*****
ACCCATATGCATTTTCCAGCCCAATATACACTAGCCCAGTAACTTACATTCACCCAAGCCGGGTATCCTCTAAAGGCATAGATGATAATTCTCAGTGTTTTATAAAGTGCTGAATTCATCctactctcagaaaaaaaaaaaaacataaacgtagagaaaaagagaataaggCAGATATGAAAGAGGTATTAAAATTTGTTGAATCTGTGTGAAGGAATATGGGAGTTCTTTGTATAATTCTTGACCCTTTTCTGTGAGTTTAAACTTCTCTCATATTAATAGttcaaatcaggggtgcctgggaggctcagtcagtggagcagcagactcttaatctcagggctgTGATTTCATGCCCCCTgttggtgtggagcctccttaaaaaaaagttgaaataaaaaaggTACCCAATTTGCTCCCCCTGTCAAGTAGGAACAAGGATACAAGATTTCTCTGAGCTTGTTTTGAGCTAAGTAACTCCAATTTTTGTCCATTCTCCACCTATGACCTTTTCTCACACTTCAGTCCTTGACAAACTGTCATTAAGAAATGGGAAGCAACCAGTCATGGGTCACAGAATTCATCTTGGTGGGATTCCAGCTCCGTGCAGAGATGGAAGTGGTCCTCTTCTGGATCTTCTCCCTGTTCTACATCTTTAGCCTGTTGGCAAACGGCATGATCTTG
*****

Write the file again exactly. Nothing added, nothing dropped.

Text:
ACCCATATGCATTTTCCAGCCCAATATACACTAGCCCAGTAACTTACATTCACCCAAGCCGGGTATCCTCTAAAGGCATAGATGATAATTCTCAGTGTTTTATAAAGTGCTGAATTCATCctactctcagaaaaaaaaaaaaacataaacgtagagaaaaagagaataaggCAGATATGAAAGAGGTATTAAAATTTGTTGAATCTGTGTGAAGGAATATGGGAGTTCTTTGTATAATTCTTGACCCTTTTCTGTGAGTTTAAACTTCTCTCATATTAATAGttcaaatcaggggtgcctgggaggctcagtcagtggagcagcagactcttaatctcagggctgTGATTTCATGCCCCCTgttggtgtggagcctccttaaaaaaaagttgaaataaaaaaggTACCCAATTTGCTCCCCCTGTCAAGTAGGAACAAGGATACAAGATTTCTCTGAGCTTGTTTTGAGCTAAGTAACTCCAATTTTTGTCCATTCTCCACCTATGACCTTTTCTCACACTTCAGTCCTTGACAAACTGTCATTAAGAAATGGGAAGCAACCAGTCATGGGTCACAGAATTCATCTTGGTGGGATTCCAGCTCCGTGCAGAGATGGAAGTGGTCCTCTTCTGGATCTTCTCCCTGTTCTACATCTTTAGCCTGTTGGCAAACGGCATGATCTTG